Commentary: Your socks don't make you elite

Nike Elite, $14. Nike Hyper Elite, $18. adidas NCAA Team Speed, $14. Under Armour Ignite $13. Nike KD Elite, $16. Under Armour Ignite Stars and Stripes, $15. Nike Vapor, $18. Nike Lebron, $16. Jordan Dri-FIT, $16.
Only $18 for a pair of Nike Hyper Elite's? Only $14 for a pair of adidas? Only $13 for a pair of Under Armour Ignite's? Only $16 for a pair of KD's? Only $16 for a pair of Jordan's?
Wait. What's that you say? We're talking about socks? $16; for a pair of socks!? For one pair; of socks? Shenanigans!
It turns out that 35 is the age at which you officially become old when it comes to your take on sports; the games themselves, and the fashion and theatrics tangential thereto.
I'll save - at least for a few weeks - a full fledged analysis of my metacognitive-styled take on why last year was the first season during which I found myself disenchanted with college basketball. The short version, for now, is that college basketball used to be, at least personally, one of the last bastions of basketball being played at a high level, truly as a team sport; complete with motion offenses, changing defenses, youthful exuberance; and, with the NCAA tournament representing a month-long, anything can happen in one game, Cinderella-story-lined basketball-based meta-theatre. Now, college basketball, on the whole, is a watered-down version of the NBA game's over-reliance on high pick-n-roll-heavy, spread the floor and skip pass to and for the corner three (pointer) offenses, which are wholly predicated upon one-on-one principles.
But, back to socks (for now).
I feel old because I've become the cynical adult in the room; or, in this case, in the gym, or in Dicks Sporting Goods. $16 for one pair, of socks!?
I think the return of the (over-priced) crew sock as a basketball (and lacrosse, and general) fashion-forward trend had it's (Gladwellian) tipping point two years ago. I was in the gym with a team of high school basketball players; wearing my no-show socks, when the players chided me that my "ankles must be icy." Using my Merriam Webster's Millennial-to-English Translation Dictionary I realized the kids were saying my ankles appeared to be cold because I was not wearing a pair of trendy, $15 per pair, Nike Elite crew-length socks. My bad.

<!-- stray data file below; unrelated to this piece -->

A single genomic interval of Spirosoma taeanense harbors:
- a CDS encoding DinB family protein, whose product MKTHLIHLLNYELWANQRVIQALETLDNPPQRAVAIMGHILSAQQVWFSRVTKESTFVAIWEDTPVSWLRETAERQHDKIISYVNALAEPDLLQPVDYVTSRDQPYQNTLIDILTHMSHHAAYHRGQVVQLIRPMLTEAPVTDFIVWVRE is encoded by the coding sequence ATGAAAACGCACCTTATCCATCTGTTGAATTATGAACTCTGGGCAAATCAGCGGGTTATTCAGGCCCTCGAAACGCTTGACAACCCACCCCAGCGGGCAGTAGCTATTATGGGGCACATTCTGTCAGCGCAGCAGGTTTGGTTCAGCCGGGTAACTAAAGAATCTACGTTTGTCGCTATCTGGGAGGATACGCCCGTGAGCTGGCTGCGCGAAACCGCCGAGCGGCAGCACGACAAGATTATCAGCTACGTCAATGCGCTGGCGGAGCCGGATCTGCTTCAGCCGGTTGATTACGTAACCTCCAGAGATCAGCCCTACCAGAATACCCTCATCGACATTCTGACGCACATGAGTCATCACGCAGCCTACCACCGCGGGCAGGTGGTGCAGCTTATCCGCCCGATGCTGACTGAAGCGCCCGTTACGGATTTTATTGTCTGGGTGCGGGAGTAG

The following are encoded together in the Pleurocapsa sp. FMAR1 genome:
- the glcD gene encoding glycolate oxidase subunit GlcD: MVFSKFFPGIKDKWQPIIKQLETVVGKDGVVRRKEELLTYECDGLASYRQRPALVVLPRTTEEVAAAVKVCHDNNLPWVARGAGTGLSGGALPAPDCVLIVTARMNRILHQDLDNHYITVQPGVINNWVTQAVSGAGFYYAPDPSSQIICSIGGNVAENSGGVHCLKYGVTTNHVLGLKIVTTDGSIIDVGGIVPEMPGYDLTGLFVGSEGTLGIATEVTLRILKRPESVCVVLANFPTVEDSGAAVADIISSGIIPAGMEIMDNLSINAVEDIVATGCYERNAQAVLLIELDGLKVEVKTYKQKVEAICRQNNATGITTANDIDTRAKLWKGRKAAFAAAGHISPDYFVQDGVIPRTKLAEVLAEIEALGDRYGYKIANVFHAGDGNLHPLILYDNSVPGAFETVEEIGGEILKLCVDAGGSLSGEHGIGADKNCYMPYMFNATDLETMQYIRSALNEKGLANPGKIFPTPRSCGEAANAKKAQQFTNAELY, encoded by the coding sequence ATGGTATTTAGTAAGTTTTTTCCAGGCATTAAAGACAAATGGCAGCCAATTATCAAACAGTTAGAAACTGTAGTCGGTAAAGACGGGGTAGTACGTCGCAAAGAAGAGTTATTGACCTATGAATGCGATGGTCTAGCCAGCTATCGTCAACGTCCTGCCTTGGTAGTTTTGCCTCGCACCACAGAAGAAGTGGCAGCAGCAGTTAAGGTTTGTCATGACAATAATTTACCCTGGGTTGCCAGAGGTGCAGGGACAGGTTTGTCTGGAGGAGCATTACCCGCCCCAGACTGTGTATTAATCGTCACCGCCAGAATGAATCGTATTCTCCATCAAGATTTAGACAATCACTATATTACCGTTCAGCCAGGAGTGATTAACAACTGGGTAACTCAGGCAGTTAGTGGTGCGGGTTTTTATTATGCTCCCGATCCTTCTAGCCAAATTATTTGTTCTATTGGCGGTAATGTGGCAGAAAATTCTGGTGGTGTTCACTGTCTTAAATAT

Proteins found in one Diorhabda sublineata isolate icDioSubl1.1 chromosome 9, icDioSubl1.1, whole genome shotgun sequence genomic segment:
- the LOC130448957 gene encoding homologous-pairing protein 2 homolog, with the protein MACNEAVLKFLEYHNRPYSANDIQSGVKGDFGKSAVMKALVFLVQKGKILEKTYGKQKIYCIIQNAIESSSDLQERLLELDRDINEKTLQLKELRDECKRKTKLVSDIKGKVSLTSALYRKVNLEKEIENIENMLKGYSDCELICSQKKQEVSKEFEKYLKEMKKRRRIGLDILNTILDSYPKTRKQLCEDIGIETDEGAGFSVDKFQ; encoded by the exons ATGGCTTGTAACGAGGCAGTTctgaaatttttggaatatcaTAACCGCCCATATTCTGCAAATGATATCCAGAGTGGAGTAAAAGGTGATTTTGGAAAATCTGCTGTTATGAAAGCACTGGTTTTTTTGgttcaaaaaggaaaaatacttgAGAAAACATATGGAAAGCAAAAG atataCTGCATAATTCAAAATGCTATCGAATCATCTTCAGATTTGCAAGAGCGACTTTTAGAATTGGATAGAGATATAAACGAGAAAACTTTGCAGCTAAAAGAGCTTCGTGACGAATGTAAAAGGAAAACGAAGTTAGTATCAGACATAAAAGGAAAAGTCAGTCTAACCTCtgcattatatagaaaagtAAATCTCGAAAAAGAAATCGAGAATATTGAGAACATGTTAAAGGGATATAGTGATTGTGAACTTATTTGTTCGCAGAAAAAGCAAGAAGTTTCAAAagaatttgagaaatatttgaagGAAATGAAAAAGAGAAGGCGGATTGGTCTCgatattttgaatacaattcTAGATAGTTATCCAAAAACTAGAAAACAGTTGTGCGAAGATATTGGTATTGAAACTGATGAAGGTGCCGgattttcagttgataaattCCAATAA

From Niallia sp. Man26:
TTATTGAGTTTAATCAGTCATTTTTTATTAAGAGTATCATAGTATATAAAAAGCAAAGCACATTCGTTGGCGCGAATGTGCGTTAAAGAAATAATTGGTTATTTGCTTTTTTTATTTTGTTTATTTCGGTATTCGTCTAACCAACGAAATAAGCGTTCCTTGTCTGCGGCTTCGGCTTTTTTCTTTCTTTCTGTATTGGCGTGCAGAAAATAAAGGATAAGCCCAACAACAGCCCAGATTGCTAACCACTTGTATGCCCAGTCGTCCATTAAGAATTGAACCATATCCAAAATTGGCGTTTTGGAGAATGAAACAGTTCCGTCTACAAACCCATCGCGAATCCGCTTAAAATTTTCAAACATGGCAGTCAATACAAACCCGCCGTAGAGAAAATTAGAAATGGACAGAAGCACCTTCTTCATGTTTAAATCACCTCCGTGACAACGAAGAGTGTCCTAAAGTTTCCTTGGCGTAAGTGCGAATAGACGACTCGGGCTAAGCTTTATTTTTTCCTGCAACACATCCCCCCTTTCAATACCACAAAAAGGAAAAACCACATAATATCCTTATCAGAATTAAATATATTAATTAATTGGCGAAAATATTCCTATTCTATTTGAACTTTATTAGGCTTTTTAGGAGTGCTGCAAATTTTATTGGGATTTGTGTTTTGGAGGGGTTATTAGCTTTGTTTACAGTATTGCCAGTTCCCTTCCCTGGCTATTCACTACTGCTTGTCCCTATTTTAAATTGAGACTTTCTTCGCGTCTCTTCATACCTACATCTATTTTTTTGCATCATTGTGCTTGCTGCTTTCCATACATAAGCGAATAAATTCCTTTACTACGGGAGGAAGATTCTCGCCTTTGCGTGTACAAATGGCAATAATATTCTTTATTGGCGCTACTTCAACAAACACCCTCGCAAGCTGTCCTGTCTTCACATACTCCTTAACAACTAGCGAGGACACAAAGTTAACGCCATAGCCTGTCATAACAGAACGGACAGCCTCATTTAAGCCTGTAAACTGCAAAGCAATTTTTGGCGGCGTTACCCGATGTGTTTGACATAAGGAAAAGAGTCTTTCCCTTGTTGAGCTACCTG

When I was at Carolina we were issued, as part of our uniform, a pair of socks. To be clear, the socks were issued as, and were as much a part of our uniform as our jerseys and shorts. The socks were not issued along with, or as an optional accessory to, our uniforms. Why(?), asks the present-day AAU player who believes it's his God-given right to play college basketball - because it was a UNIFORM (and we were a TEAM). Google it. No earrings. No facial hair. No shooting sleeves!
I'm willing to concede to my age and to the fact that I was equally part of the want to show some flair by rocking, at different times, knee-length (but all white) tube socks or no-show(s). But, and regardless of age, what I cannot concede to is the sentiment that, as I read in a recent New York Times article, is tied to the same $16 per pair Elite sock trend.
I read that kids are able to, or so they think they can, tell who the real elite players are by and because of who is wearing the Elite socks. Back in the day (which was well-before Twitter, Instagram, Snapchat and before cell phones) there was a debate between and among those who fell into two schools of thought. The first felt a player should and/or needed to "look good first, and play good second." Whereas, the second believed a player should play well first, and look good second, if even at all. The rationale behind the former is almost as empty as its grammar is faulty.
I've never been, nor have I ever been accused of being, pretty; and, neither has or is my game. If you want to be elite, practice. Work on your fundamentals and your game. $16 per pair designer crew-socks will get you just as close to playing college basketball (lacrosse or soccer) as a shooting sleeve (on your non-shooting arm, for any reason other than to actually combat tendonitis) will. Wearing $16 per pair Elite socks does not make you a baller.
I know because I wear Nike Elite shorts, and my game is terrible.
Matt Laczkowski's column appears every Monday. Reach him at